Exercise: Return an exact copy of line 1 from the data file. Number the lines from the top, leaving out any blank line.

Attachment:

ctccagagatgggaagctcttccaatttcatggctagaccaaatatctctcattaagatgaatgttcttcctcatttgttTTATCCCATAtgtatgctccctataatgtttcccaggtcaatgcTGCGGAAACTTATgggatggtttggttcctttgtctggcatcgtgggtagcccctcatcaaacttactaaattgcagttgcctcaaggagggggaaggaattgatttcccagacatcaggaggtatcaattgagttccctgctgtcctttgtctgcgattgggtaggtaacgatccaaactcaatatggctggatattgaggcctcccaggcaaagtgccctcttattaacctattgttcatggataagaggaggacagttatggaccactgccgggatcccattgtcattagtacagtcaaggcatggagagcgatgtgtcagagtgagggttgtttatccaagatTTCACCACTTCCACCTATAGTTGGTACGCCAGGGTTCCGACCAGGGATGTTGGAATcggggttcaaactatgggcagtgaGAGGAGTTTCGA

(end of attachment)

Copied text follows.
ctccagagatgggaagctcttccaatttcatggctagaccaaatatctctcattaagatgaatgttcttcctcatttgttTTATCCCATAtgtatgctccctataatgtttcccaggtcaatgcTGCGGAAACTTATgggatggtttggttcctttgtctggcatcgtgggtagcccctcatcaaacttactaaattgcagttgcctcaaggagggggaaggaattgatttcccagacatcaggaggtatcaattgagttccctgctgtcctttgtctgcgattgggtaggtaacgatccaaactcaatatggctggatattgaggcctcccaggcaaagtgccctcttattaacctattgttcatggataagaggaggacagttatggaccactgccgggatcccattgtcattagtacagtcaaggcatggagagcgatgtgtcagagtgagggttgtttatccaagatTTCACCACTTCCACCTATAGTTGGTACGCCAGGGTTCCGACCAGGGATGTTGGAATcggggttcaaactatgggcagtgaGAGGAGTTTCGA